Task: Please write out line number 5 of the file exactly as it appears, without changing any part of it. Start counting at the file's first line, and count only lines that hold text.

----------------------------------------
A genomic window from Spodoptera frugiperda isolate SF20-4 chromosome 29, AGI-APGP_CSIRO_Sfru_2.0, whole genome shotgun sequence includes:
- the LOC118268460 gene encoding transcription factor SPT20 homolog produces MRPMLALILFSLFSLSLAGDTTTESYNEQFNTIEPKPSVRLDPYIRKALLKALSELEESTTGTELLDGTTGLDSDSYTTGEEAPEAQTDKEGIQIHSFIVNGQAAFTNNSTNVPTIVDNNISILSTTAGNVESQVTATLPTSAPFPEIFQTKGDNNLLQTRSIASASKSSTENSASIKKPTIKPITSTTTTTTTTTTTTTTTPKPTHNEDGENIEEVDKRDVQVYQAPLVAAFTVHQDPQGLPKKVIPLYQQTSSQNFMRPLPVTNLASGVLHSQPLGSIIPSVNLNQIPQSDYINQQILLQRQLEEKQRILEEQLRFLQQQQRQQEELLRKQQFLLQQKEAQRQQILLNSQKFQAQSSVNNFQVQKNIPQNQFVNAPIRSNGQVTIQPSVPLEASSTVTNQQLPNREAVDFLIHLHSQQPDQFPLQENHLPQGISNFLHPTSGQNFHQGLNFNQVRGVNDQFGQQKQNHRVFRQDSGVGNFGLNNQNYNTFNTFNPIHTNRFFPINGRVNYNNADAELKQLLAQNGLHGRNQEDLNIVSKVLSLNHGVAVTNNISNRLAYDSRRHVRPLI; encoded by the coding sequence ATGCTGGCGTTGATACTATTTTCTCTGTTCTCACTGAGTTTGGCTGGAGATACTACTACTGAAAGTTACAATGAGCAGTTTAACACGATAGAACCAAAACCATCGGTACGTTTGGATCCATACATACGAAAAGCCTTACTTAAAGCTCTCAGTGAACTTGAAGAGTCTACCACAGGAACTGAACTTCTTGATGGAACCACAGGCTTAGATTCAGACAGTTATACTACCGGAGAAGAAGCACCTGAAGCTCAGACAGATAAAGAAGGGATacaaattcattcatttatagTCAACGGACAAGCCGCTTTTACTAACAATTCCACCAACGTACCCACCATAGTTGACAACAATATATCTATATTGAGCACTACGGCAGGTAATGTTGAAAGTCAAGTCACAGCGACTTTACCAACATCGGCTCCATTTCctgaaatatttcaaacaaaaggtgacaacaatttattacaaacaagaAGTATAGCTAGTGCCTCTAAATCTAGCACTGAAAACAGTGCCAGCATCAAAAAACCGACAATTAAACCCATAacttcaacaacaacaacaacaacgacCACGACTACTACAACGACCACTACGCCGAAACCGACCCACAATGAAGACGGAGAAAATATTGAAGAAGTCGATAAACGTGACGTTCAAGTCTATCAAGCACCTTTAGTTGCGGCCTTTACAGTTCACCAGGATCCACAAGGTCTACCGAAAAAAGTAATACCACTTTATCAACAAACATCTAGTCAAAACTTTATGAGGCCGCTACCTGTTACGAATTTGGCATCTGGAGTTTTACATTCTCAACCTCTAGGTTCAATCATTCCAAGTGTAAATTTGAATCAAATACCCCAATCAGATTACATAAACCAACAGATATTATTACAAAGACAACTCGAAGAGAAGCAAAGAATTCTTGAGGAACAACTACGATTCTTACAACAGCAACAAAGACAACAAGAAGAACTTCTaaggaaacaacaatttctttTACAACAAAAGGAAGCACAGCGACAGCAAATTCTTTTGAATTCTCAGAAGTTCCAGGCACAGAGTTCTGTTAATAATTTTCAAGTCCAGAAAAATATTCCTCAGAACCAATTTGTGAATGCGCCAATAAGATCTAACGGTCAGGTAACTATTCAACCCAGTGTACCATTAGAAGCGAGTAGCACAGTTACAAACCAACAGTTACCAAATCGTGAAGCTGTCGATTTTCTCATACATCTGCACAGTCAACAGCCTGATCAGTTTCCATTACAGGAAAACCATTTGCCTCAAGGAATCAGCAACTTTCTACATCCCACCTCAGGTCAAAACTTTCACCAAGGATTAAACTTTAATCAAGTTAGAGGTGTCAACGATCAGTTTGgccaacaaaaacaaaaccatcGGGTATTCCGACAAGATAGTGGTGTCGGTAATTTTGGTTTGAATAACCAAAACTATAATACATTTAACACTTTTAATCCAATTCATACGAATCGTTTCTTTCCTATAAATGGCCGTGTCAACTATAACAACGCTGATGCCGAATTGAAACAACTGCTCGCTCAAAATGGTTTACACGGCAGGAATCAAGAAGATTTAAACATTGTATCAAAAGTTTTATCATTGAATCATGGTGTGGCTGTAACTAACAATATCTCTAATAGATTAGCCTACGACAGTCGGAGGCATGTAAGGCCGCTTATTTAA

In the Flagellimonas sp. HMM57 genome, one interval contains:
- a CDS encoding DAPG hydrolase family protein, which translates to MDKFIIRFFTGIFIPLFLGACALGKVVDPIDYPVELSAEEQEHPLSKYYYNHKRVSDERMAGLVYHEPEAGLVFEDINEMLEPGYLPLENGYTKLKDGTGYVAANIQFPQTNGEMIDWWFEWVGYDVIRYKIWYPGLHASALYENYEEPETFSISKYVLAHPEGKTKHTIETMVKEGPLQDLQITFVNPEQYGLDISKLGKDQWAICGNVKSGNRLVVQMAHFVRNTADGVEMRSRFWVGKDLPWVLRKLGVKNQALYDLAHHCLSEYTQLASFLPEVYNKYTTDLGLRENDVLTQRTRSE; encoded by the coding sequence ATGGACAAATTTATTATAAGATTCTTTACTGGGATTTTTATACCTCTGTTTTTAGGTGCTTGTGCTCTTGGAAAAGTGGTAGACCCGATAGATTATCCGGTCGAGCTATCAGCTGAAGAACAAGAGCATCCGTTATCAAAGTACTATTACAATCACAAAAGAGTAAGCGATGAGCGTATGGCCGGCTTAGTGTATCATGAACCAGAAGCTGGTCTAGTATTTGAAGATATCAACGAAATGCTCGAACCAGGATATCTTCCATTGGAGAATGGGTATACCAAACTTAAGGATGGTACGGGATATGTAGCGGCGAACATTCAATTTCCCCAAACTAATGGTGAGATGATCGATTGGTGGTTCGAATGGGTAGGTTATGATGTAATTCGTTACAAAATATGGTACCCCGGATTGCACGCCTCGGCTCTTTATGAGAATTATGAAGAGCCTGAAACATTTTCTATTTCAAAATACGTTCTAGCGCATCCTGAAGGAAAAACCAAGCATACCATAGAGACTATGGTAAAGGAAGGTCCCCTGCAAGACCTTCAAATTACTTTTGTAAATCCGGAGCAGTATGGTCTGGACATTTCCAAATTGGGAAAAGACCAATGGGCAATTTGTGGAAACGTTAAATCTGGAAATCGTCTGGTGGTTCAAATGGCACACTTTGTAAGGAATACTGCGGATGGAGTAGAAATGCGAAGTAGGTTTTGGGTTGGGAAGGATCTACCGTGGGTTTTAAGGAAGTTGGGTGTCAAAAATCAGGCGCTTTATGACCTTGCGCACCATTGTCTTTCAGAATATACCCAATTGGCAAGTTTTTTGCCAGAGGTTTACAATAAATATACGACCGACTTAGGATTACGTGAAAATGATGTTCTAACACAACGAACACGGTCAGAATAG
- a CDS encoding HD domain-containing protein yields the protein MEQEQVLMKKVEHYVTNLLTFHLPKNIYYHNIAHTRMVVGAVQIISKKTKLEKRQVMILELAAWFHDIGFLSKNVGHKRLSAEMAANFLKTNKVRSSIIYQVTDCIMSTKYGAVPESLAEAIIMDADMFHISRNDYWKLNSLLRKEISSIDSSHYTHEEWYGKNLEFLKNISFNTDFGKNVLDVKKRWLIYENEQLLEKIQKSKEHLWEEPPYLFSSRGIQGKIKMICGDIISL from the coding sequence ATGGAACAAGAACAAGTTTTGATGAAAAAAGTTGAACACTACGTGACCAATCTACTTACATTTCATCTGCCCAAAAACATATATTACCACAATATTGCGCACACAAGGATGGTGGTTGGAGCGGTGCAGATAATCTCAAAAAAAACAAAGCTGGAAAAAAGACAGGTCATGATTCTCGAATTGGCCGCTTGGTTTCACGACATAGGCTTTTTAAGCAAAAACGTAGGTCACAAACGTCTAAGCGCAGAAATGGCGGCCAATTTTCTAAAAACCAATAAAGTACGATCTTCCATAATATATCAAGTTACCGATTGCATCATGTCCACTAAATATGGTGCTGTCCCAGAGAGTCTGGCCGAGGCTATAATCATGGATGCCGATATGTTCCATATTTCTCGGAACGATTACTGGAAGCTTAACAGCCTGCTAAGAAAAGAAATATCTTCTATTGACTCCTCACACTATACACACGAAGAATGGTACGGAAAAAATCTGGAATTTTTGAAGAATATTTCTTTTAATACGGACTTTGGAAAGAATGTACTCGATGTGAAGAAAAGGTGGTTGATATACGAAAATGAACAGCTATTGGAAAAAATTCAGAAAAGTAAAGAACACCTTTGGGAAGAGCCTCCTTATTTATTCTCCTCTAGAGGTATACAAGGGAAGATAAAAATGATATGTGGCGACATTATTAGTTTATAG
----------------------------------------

- a CDS encoding HD domain-containing protein yields the protein MEQEQVLMKKVEHYVTNLLTFHLPKNIYYHNIAHTRMVVGAVQIISKKTKLEKRQVMILELAAWFHDIGFLSKNVGHKRLSAEMAANFLKTNKVRSSIIYQVTDCIMSTKYGAVPESLAEAIIMDADMFHISRNDYWKLNSLLRKEISSIDSSHYTHEEWYGKNLEFLKNISFNTDFGKNVLDVKKRWLIYENEQLLEKIQKSKEHLWEEPPYLFSSRGIQGKIKMICGDIISL from the coding sequence ATGGAACAAGAACAAGTTTTGATGAAAAAAGTTGAACACTACGTGACCAATCTACTTACATTTCATCTGCCCAAAAACATATATTACCACAATATTGCGCACACAAGGATGGTGGTTGGAGCGGTGCAGATAATCTCAAAAAAAACAAAGCTGGAAAAAAGACAGGTCATGATTCTCGAATTGGCCGCTTGGTTTCACGACATAGGCTTTTTAAGCAAAAACGTAGGTCACAAACGTCTAAGCGCAGAAATGGCGGCCAATTTTCTAAAAACCAATAAAGTACGATCTTCCATAATATATCAAGTTACCGATTGCATCATGTCCACTAAATATGGTGCTGTCCCAGAGAGTCTGGCCGAGGCTATAATCATGGATGCCGATATGTTCCATATTTCTCGGAACGATTACTGGAAGCTTAACAGCCTGCTAAGAAAAGAAATATCTTCTATTGACTCCTCACACTATACACACGAAGAATGGTACGGAAAAAATCTGGAATTTTTGAAGAATATTTCTTTTAATACGGACTTTGGAAAGAATGTACTCGATGTGAAGAAAAGGTGGTTGATATACGAAAATGAACAGCTATTGGAAAAAATTCAGAAAAGTAAAGAACACCTTTGGGAAGAGCCTCCTTATTTATTCTCCTCTAGAGGTATACAAGGGAAGATAAAAATGATATGTGGCGACATTATTAGTTTATAG